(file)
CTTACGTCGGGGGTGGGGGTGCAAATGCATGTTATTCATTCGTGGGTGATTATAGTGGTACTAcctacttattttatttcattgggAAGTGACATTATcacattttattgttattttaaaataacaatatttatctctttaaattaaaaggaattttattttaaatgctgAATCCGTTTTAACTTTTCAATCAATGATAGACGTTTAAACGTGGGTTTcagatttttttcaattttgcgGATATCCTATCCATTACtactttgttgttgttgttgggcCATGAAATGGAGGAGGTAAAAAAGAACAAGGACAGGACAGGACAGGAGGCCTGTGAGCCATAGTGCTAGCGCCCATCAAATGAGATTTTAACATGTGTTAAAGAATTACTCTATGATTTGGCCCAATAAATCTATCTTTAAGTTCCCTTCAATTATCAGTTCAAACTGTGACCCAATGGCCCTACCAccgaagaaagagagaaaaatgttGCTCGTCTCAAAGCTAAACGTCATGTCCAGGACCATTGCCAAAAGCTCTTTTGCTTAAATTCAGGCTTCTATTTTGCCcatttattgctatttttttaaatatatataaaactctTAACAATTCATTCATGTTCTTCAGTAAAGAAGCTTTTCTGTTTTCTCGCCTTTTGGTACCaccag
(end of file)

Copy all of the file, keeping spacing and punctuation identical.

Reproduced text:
CTTACGTCGGGGGTGGGGGTGCAAATGCATGTTATTCATTCGTGGGTGATTATAGTGGTACTAcctacttattttatttcattgggAAGTGACATTATcacattttattgttattttaaaataacaatatttatctctttaaattaaaaggaattttattttaaatgctgAATCCGTTTTAACTTTTCAATCAATGATAGACGTTTAAACGTGGGTTTcagatttttttcaattttgcgGATATCCTATCCATTACtactttgttgttgttgttgggcCATGAAATGGAGGAGGTAAAAAAGAACAAGGACAGGACAGGACAGGAGGCCTGTGAGCCATAGTGCTAGCGCCCATCAAATGAGATTTTAACATGTGTTAAAGAATTACTCTATGATTTGGCCCAATAAATCTATCTTTAAGTTCCCTTCAATTATCAGTTCAAACTGTGACCCAATGGCCCTACCAccgaagaaagagagaaaaatgttGCTCGTCTCAAAGCTAAACGTCATGTCCAGGACCATTGCCAAAAGCTCTTTTGCTTAAATTCAGGCTTCTATTTTGCCcatttattgctatttttttaaatatatataaaactctTAACAATTCATTCATGTTCTTCAGTAAAGAAGCTTTTCTGTTTTCTCGCCTTTTGGTACCaccag